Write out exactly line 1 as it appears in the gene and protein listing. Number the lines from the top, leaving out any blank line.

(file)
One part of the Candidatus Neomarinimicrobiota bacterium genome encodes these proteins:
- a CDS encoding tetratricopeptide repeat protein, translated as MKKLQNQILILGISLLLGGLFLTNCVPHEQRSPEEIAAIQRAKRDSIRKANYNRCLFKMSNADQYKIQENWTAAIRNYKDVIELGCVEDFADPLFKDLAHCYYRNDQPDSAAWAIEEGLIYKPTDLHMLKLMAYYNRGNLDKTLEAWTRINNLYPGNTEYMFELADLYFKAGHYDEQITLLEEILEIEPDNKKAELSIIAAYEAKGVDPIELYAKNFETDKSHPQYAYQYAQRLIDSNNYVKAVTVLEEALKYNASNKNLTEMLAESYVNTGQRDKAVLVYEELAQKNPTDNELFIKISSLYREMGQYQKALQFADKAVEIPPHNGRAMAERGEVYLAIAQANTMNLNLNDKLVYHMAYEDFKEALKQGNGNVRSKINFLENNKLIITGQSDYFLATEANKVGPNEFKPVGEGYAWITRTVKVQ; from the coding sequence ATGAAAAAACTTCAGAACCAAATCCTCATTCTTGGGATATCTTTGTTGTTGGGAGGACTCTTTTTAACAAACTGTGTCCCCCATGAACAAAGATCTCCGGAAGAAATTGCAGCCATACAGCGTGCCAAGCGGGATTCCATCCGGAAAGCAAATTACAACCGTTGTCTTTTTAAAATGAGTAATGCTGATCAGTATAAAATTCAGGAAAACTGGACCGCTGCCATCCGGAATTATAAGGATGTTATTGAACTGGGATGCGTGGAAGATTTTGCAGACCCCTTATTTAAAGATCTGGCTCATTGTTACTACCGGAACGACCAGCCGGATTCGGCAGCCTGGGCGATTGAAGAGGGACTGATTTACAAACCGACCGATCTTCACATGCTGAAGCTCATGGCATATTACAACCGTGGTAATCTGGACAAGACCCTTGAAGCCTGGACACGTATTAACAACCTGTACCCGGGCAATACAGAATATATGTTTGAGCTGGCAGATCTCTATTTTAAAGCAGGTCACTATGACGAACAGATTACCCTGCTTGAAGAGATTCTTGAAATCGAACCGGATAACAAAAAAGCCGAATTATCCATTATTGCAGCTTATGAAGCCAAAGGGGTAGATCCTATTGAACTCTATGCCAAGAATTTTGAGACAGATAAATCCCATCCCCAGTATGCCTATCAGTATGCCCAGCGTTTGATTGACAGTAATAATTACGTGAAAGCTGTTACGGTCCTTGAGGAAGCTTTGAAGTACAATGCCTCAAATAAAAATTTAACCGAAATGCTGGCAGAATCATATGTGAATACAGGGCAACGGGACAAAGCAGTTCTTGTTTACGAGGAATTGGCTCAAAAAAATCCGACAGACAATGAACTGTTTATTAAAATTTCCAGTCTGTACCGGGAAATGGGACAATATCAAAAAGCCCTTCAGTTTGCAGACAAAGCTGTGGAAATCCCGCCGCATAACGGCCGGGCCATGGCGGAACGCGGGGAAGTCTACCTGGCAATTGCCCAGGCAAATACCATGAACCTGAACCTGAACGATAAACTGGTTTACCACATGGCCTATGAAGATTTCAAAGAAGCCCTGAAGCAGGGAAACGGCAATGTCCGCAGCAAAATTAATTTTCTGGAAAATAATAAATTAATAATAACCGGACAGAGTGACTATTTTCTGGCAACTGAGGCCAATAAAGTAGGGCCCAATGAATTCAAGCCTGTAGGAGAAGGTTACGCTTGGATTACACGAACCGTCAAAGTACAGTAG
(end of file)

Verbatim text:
One part of the Candidatus Neomarinimicrobiota bacterium genome encodes these proteins: